Sunday, April 26, 2009
Figure on a Cross
© Larry Torno, 2009
As soon as I started photographing crosses, I was confronted with cynicism. Some people were afraid to consider my images as art because they thought I had a hidden agenda. Several galleries rejected them for consideration because they said they were too controversial. Other people assumed I was born again because I chose this subject.
The plain truth is, I like the simple shape of the cross and the way it communicates a multitude of messages. It's as simple as that. You can read whatever you want into my photos, but I'm merely trying to make art. As a photographer friend of mine said, "It's not what you shoot, it's how you see it."
This is how I see it.
Tuesday, April 7, 2009
Image courtesy of Larry Torno and Bruno David Gallery
Creating titles for the Barbie exhibition was an exercise in creative thinking. Bruno David, the gallery owner and curator of the show, asked me to think about what was going through my mind as I shot each doll and consider that for the titles.
With that in mind, here are the titles and what I was thinking as I looked through the viewfinder.
An American in Rome – This Barbie looked like a combination of Audrey Hepburn, in the black and white film Roman Holiday, and an American visitor acclimating to European fashion.
Anne's Favorite – My neighbor, Anne, likes the early Barbies, but considers the full eyelash models to be her favorite.
When is a Barbie not a Barbie – The first doll to be photographed and the impetus for the concept behind the exhibition.
Big Bangs Theory – A play on words and a tribute to the outrageous bangs on this Barbie.
Black, White and Blonde – Refers to the black dress, white lipstick and blonde hair.
Bric-A-Brac and Pearls on a Summer's Evening – That's how I saw this doll; wearing an inexpensive summer outfit but trying to dress it up with a string of pearls.
Burnt Umber – It's a paint color I used in college and the most descriptive term I could find to describe the tone of the doll and lighting.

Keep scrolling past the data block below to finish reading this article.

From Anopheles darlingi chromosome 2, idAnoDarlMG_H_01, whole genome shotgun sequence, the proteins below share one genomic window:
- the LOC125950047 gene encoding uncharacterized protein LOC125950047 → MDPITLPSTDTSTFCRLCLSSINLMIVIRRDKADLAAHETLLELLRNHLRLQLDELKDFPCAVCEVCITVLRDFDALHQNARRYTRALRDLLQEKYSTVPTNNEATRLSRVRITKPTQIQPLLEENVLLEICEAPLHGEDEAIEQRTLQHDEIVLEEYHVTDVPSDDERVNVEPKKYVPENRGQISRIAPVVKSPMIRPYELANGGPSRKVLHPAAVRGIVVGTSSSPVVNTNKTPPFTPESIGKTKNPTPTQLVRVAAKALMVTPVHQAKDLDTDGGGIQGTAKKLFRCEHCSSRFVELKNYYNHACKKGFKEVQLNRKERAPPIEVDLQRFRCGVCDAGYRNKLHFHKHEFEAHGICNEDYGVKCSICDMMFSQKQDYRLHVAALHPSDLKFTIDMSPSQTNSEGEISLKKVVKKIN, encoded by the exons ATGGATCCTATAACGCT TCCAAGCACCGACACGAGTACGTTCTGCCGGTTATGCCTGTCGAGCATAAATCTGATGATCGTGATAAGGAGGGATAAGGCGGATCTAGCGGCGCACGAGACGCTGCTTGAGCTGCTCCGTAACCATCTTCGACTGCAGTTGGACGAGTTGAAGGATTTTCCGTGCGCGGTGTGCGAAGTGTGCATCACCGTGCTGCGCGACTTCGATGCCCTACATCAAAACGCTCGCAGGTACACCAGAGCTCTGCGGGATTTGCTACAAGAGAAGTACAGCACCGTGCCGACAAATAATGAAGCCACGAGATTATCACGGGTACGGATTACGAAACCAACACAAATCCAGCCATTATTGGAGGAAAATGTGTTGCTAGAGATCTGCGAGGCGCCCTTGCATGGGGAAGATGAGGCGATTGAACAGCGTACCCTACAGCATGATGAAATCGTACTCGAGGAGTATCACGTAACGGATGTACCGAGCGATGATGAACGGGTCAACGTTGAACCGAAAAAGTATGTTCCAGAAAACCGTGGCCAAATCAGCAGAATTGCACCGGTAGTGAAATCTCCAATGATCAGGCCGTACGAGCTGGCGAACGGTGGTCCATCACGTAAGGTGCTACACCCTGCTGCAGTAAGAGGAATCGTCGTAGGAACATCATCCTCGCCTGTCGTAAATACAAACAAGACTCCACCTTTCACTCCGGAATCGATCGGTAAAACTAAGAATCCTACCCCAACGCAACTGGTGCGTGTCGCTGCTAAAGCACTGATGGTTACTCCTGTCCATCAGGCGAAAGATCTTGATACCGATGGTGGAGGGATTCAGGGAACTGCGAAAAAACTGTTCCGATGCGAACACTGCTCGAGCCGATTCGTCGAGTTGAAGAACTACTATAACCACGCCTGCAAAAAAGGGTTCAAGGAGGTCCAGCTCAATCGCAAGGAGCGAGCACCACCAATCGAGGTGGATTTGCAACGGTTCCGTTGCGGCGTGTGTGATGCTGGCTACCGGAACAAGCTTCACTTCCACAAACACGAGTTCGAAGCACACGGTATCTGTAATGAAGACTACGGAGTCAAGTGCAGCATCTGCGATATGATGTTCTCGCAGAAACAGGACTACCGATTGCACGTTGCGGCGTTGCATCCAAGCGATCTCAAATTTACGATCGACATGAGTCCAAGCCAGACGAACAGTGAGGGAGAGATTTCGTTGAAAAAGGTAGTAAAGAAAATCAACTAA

The Cat's Meow – A combination of the cat eye glasses and a popular expression.
Celebrity Look-A-Like – This doll looks like someone who might be famous whose name you can't think of.
Close Encounter – I kept zooming in on this doll to see how close I could come and still get the shot I wanted.
The First Time You See Her – You know when you see someone all the time and take them for granted . . . but then one day, you see them like you've never seen them before.
The Flame – A shortening of the term "flaming redhead" and a suggestion of her demeanor when it comes to relationships.
Frankie, Annette and Moondoggie – I know I'm mixing my beach film characters, but to me, she was all of them rolled up into one.
Jerry's Point of View – My friend, Jerry, is much taller than me, and I guessed that this must be his perspective with most people.
Paparazzi – Who else could she be hiding from?
Profile – Obvious.
Remember the '80s – I think I saw this woman in the mid-1980s in California.
Up, Close and Personal – Another case of trying to get up close without invading personal space.
When I Met Peg – Peg is my wife and doesn't look anything like this, however, here's the story. I met her on a blind date when she was playing in the back-up orchestra for Tony Bennett. I brought binoculars to the concert to "check her out" but she was hidden behind the music stand and all I could see was her eyes. Just like this Barbie, that was all I needed to see.
The Nudes – They're named for the numbered exposure that I chose as the final image. They were not shot at the same time nor are they the same doll.
Saturday, April 4, 2009
Frankie, Annette and Moondoggie
Photo courtesy of Larry Torno and Bruno David Gallery
When Naomi Silver, President and Founder of Culture Surfer LLC, walked into the Barbie show, When is a Doll not a Doll?, she doubled over in laughter and asked "Is this everyone's reaction?" And from then on, I knew the interview was going to be a good one. I don't think I've ever seen anyone so enthusiastic about my work. It was great fun meeting Naomi and getting the chance to be interviewed about the show. You can see the video at http://culturesurfer.com/art.html